Patrick, who is at the Arizona thing is super-messaging the festivities in real time using "twitter". His buddy (who we hold in high esteem because he took Mr. Thoroughbred player to the Breeders Crown) Alan can't figure out what this twitter nonsense is all about.
I guess for horseplaying, picture this: You have a couple people at the track. One watched the seven warm up and he looked great, another is in the paddock and he says the horse is alert. You have the horse at 5-2 fair odds. He is 5-2 on the board. You revisit it based on that real-time twitter information and you make your odds line 8-5. You bet using Kelly and the horse wins and pays $6.80. Twitter just made you money.
The Racing Post in the UK offers exactly that. Real time short notes from paddock inspectors. It is a neat tool when you think about it, in my opinion. And it is growing year over year.
John Pricci chats about technology and younger racing fans in his last post.
More tech news. Harnesslink speaks about the new google book reader and how technology in racing can possibly save us again.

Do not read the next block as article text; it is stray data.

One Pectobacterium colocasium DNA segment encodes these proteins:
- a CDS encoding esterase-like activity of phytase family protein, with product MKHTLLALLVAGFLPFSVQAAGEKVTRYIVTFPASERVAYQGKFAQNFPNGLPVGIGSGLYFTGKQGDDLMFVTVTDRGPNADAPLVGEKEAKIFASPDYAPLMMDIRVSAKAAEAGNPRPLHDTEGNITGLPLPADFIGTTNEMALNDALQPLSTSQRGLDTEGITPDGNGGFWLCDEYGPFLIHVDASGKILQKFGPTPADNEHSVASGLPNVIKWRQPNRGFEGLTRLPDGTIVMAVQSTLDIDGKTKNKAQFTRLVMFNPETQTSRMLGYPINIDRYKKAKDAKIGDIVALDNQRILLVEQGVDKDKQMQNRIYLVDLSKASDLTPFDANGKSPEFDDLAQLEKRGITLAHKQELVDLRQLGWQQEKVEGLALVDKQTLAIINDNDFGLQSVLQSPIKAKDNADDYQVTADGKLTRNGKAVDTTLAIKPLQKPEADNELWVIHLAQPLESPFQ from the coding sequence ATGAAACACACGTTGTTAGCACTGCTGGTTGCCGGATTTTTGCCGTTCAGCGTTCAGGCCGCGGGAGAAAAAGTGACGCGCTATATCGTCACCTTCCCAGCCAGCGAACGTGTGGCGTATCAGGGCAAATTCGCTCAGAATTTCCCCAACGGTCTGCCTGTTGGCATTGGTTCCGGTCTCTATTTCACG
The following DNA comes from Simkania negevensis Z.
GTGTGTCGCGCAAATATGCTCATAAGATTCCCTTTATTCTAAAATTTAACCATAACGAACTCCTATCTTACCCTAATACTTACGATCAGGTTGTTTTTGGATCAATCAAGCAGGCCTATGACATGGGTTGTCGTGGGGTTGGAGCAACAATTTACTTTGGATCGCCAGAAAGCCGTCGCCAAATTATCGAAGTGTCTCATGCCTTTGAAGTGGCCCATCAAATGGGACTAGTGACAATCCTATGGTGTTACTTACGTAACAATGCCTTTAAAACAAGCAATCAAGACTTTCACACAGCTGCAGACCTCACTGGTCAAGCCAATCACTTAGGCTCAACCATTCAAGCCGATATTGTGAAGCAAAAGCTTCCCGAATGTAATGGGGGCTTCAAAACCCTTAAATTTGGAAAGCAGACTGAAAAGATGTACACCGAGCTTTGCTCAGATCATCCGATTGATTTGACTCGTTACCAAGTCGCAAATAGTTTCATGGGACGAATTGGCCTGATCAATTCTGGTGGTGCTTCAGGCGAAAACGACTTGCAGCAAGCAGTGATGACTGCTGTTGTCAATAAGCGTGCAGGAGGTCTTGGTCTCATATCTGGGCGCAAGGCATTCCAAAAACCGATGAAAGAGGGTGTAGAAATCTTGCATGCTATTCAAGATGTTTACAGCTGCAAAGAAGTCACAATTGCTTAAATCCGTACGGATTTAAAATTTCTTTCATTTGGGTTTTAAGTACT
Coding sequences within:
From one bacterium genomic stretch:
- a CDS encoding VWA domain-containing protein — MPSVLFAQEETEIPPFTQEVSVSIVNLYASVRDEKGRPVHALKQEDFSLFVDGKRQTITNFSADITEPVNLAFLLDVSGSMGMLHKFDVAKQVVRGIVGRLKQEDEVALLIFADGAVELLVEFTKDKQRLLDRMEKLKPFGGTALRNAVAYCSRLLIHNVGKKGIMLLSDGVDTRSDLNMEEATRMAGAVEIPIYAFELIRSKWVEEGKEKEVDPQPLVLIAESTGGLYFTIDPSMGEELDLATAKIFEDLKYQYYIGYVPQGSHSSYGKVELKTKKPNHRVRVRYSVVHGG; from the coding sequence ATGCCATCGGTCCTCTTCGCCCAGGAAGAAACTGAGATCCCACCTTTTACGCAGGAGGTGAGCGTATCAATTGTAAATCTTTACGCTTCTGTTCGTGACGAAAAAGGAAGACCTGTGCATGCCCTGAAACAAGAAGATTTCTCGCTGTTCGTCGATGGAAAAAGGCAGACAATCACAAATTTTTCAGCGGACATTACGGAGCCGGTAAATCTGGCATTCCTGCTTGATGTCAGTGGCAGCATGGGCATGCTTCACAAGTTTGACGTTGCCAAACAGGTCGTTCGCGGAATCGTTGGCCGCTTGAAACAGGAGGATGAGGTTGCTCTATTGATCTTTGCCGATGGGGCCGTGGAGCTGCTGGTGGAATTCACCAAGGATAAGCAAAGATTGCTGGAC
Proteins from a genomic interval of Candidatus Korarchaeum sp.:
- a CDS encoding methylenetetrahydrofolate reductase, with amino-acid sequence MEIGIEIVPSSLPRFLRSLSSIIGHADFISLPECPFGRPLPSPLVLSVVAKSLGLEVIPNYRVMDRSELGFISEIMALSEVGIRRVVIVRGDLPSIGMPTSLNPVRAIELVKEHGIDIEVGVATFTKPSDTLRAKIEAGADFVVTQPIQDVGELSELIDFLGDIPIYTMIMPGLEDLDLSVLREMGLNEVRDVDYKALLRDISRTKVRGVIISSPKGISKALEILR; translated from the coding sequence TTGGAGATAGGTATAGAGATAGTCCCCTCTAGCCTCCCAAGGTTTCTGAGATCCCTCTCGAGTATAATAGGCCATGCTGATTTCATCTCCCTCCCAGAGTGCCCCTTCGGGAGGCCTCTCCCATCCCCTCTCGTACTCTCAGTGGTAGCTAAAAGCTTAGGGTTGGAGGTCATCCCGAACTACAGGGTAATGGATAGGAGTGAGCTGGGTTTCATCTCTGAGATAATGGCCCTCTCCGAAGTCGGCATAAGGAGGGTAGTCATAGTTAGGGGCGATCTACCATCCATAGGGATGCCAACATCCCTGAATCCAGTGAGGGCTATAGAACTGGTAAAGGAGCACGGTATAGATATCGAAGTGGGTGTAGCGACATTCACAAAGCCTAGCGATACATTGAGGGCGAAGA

People are trying to make this internet thing work in the racing industry, but infighting and a complete lack of understanding means we risk being severly late to the party, so late that everyone’s gone home.
Memo to racing: Please spend some slot cash on technology.
Cangamble seems to be never one to mince words. I ain't a journalism person, but I am a marketer by trade. I think using doughhead in a headline would elicit more clicks. I am going to try it here sometime, and it is especially valid since I just looked at my last three days of wagering. I have met Doughhead and he is me.
Photo courtesy who else, Pilsbury.